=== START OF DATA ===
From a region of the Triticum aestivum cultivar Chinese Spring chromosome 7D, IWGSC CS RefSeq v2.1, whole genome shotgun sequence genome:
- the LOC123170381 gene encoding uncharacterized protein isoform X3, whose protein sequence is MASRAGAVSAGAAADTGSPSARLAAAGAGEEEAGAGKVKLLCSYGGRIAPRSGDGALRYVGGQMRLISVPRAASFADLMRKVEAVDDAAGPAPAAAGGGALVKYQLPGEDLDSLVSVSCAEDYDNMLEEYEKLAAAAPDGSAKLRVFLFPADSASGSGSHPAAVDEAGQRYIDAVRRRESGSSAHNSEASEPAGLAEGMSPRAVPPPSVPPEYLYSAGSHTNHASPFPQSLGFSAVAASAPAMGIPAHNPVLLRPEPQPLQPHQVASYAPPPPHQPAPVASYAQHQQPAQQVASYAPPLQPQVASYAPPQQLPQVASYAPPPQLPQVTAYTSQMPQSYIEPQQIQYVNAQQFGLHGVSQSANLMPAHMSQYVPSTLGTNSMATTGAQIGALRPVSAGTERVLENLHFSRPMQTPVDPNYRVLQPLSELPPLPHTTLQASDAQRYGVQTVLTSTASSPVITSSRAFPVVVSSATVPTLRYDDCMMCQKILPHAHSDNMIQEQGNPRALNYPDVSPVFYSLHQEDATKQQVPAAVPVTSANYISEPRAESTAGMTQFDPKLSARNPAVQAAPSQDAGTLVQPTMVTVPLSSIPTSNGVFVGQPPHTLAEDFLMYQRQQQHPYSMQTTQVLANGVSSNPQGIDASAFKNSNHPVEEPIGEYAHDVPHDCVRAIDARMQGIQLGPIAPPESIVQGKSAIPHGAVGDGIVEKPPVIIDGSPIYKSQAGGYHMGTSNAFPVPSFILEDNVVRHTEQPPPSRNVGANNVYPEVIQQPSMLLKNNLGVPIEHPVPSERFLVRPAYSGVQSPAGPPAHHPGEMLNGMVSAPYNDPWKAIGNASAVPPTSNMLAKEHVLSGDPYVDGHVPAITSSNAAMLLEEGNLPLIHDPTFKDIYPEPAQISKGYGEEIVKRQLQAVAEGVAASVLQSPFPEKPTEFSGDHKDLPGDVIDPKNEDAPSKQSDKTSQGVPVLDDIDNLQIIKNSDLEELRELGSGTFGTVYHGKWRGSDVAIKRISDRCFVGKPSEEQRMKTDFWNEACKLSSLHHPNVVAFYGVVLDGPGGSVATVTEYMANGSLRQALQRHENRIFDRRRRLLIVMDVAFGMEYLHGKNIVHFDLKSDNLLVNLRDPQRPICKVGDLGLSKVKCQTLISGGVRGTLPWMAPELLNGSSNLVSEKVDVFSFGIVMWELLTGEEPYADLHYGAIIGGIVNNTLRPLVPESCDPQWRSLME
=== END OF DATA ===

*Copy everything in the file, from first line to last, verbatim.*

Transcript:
From a region of the Triticum aestivum cultivar Chinese Spring chromosome 7D, IWGSC CS RefSeq v2.1, whole genome shotgun sequence genome:
- the LOC123170381 gene encoding uncharacterized protein isoform X3, whose protein sequence is MASRAGAVSAGAAADTGSPSARLAAAGAGEEEAGAGKVKLLCSYGGRIAPRSGDGALRYVGGQMRLISVPRAASFADLMRKVEAVDDAAGPAPAAAGGGALVKYQLPGEDLDSLVSVSCAEDYDNMLEEYEKLAAAAPDGSAKLRVFLFPADSASGSGSHPAAVDEAGQRYIDAVRRRESGSSAHNSEASEPAGLAEGMSPRAVPPPSVPPEYLYSAGSHTNHASPFPQSLGFSAVAASAPAMGIPAHNPVLLRPEPQPLQPHQVASYAPPPPHQPAPVASYAQHQQPAQQVASYAPPLQPQVASYAPPQQLPQVASYAPPPQLPQVTAYTSQMPQSYIEPQQIQYVNAQQFGLHGVSQSANLMPAHMSQYVPSTLGTNSMATTGAQIGALRPVSAGTERVLENLHFSRPMQTPVDPNYRVLQPLSELPPLPHTTLQASDAQRYGVQTVLTSTASSPVITSSRAFPVVVSSATVPTLRYDDCMMCQKILPHAHSDNMIQEQGNPRALNYPDVSPVFYSLHQEDATKQQVPAAVPVTSANYISEPRAESTAGMTQFDPKLSARNPAVQAAPSQDAGTLVQPTMVTVPLSSIPTSNGVFVGQPPHTLAEDFLMYQRQQQHPYSMQTTQVLANGVSSNPQGIDASAFKNSNHPVEEPIGEYAHDVPHDCVRAIDARMQGIQLGPIAPPESIVQGKSAIPHGAVGDGIVEKPPVIIDGSPIYKSQAGGYHMGTSNAFPVPSFILEDNVVRHTEQPPPSRNVGANNVYPEVIQQPSMLLKNNLGVPIEHPVPSERFLVRPAYSGVQSPAGPPAHHPGEMLNGMVSAPYNDPWKAIGNASAVPPTSNMLAKEHVLSGDPYVDGHVPAITSSNAAMLLEEGNLPLIHDPTFKDIYPEPAQISKGYGEEIVKRQLQAVAEGVAASVLQSPFPEKPTEFSGDHKDLPGDVIDPKNEDAPSKQSDKTSQGVPVLDDIDNLQIIKNSDLEELRELGSGTFGTVYHGKWRGSDVAIKRISDRCFVGKPSEEQRMKTDFWNEACKLSSLHHPNVVAFYGVVLDGPGGSVATVTEYMANGSLRQALQRHENRIFDRRRRLLIVMDVAFGMEYLHGKNIVHFDLKSDNLLVNLRDPQRPICKVGDLGLSKVKCQTLISGGVRGTLPWMAPELLNGSSNLVSEKVDVFSFGIVMWELLTGEEPYADLHYGAIIGGIVNNTLRPLVPESCDPQWRSLME